In El Salvador, women are locked away in prison for years, taking them away from children and families in dire need of their support, for having miscarriages.

PBS aired a story Tuesday on the program Religion & Ethics Newsweekly about the victims of El Salvador’s extreme abortion laws — women who have miscarriages, even without knowing they are pregnant, and are then jailed for homicide.

El Salvador’s bottom-line abortion laws have rendered all instances of abortion illegal since 1997, even in cases of rape, incest or a threat to the mother’s life.

Cristina Quintanilla was 18 and close to term when she suffered a miscarriage.

“I was dizzy because of the anesthesia and blood loss, and I saw a man wearing blue asking for my name,” Quintanilla said, describing her emergency trip to the hospital. “He said, ‘You’re under arrest for the murder of your child.’”

Quintanilla was convicted of aggravated homicide and received a 30-year prison term. She was released after four years.

“If you go to prison for an abortion, they beat you up,” she said. “And it’s not just me. There are other women in there.”

In October, BBC published a report on women charged with murder by Salvadorian courts, under the guise that they could have saved the fetus.

Glenda Xiomara Cruz, 19, didn’t even know she was pregnant when she had a miscarriage. She had experienced no weight gain or change in menstruation, and a pregnancy test from five months earlier had been negative.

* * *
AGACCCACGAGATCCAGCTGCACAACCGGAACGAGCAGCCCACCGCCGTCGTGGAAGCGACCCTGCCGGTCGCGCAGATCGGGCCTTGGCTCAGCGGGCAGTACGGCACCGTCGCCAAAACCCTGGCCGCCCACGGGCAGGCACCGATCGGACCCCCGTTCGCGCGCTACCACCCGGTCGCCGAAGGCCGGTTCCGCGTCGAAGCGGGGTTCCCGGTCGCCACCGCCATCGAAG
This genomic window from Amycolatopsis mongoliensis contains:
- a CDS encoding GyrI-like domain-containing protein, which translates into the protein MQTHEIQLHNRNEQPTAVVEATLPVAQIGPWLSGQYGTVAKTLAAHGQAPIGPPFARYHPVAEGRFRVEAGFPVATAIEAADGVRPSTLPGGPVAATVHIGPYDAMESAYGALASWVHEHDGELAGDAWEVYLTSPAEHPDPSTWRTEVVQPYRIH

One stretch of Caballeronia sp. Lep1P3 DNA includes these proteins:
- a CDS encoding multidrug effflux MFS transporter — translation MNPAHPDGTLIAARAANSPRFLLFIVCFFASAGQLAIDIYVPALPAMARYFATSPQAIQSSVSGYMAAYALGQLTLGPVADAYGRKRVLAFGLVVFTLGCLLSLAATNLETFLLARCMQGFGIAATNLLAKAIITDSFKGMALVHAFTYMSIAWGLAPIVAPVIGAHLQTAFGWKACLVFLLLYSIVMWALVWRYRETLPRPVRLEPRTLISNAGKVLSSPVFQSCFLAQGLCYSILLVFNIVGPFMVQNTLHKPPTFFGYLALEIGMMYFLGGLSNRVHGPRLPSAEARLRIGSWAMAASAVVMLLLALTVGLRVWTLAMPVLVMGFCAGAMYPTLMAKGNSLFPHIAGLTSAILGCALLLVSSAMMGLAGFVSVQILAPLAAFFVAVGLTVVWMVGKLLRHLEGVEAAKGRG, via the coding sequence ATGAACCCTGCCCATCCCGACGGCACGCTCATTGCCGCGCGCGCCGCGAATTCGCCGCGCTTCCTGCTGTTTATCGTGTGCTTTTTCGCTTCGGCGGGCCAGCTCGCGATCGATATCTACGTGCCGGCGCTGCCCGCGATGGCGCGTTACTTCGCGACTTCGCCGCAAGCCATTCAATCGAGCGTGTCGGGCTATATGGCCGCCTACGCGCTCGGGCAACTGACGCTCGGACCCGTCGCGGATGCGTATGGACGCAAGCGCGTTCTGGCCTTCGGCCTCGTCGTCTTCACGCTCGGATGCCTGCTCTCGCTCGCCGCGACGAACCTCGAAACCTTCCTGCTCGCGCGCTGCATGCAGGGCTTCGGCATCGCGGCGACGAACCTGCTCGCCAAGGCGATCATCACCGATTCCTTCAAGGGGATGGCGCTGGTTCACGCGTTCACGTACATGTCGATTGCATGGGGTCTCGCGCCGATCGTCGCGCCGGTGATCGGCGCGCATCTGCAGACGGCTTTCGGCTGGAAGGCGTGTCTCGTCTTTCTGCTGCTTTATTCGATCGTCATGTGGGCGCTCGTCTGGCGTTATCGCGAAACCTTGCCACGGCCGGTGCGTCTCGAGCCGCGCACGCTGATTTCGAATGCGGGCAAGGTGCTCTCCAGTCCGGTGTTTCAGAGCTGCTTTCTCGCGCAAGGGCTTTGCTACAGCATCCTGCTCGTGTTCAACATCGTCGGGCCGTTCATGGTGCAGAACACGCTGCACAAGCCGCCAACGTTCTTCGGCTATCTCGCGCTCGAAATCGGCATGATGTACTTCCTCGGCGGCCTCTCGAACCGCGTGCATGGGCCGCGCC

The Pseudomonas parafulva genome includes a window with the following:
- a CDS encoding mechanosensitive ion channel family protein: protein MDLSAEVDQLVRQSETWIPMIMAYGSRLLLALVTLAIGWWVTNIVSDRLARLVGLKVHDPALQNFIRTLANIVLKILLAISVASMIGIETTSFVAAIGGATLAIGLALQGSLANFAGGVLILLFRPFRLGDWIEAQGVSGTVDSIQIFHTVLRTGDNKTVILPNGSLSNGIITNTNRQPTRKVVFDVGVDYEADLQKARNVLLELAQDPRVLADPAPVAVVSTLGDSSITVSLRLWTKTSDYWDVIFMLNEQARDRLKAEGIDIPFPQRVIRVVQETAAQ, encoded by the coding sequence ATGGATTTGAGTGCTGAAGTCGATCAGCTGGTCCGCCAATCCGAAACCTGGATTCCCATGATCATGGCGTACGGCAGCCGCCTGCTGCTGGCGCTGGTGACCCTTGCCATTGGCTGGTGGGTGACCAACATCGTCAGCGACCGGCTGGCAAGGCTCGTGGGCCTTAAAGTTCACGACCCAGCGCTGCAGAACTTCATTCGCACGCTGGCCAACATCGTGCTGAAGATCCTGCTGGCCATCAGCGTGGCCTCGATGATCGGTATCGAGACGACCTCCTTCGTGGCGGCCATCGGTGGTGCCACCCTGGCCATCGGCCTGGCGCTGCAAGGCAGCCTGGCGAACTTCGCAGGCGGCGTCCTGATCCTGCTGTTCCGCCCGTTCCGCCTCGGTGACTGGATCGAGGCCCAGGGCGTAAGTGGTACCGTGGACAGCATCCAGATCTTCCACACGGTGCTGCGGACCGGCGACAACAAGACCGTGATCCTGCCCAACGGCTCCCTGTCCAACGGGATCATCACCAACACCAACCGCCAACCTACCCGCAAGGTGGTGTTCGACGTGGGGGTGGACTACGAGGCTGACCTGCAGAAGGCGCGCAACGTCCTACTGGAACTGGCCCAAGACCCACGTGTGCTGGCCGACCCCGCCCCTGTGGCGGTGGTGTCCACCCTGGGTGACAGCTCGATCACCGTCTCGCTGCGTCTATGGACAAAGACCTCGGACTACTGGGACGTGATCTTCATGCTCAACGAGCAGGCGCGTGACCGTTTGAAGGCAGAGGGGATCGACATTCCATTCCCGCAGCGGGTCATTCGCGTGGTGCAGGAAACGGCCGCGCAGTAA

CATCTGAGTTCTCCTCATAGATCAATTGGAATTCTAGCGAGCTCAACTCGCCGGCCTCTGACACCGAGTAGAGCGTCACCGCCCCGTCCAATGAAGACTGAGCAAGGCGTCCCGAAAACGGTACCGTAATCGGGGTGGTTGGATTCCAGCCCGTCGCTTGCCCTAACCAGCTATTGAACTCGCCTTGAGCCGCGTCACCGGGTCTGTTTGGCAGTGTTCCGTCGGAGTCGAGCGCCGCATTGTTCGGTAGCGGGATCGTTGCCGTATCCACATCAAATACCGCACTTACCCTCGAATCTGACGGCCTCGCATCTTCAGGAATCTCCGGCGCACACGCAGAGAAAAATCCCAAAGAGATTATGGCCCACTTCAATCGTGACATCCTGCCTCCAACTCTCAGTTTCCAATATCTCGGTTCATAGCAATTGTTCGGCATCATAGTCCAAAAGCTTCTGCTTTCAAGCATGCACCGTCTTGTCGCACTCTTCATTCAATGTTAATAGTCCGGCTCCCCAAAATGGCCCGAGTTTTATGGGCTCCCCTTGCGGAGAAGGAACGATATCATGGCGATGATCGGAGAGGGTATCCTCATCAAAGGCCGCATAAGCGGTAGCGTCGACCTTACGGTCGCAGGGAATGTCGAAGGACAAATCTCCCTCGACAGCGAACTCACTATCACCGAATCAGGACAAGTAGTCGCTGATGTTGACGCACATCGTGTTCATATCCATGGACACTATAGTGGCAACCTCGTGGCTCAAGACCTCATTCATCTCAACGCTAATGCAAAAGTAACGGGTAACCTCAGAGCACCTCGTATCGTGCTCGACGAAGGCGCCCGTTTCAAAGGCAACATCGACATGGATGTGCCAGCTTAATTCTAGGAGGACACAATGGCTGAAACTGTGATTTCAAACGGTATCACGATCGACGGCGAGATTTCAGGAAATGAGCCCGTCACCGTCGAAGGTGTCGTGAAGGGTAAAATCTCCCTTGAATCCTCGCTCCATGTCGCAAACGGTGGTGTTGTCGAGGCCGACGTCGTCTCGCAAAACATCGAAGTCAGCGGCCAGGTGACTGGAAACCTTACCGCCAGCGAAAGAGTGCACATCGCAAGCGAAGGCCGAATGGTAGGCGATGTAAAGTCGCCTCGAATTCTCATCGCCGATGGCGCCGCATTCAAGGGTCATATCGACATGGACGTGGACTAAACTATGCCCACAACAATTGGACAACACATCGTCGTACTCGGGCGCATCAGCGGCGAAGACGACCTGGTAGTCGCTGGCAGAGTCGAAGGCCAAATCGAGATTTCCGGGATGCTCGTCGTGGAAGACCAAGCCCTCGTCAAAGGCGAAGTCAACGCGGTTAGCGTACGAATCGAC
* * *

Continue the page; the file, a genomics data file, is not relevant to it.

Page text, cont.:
A victim of ongoing domestic violence, Cruz spent three weeks in the hospital following two emergency operations, all results of the miscarriage. Too ill to appear in court, the judge sentenced Cruz to 10 years in prison, claiming she could have saved the child.

The hospital reported her to police for suspected abortion.

“She is yet another innocent victim of our unjust and discriminatory legal system which jails poor, young women who suffer obstetric complications for murder on the most flimsy evidence,” said Cruz’s lawyer, Dennis Munoz Estanley.

El Salvador’s abortion laws gained global attention this June with the Beatriz case, in which a woman who suffered from lupus and a kidney condition was ordered to carry out her pregnancy, despite the fact that fetus was deformed and could not live outside the womb. A doctor performed a C-section when Beatriz was seven months pregnant, and the baby died within hours.

As The New York Times reported, the outcome of Beatriz’s case was “largely a battle over words,” with doctors insisting that the procedure had not been an abortion, as they had attempted to save the infant’s life.

PBS News Hour correspondent Fred de Sam Lazaro said that while not all Salvadorians oppose abortions, elections will be held next year, making any change to the current legislation “doubtful” in the coming months.

Sources: PBS, BBC, New York Times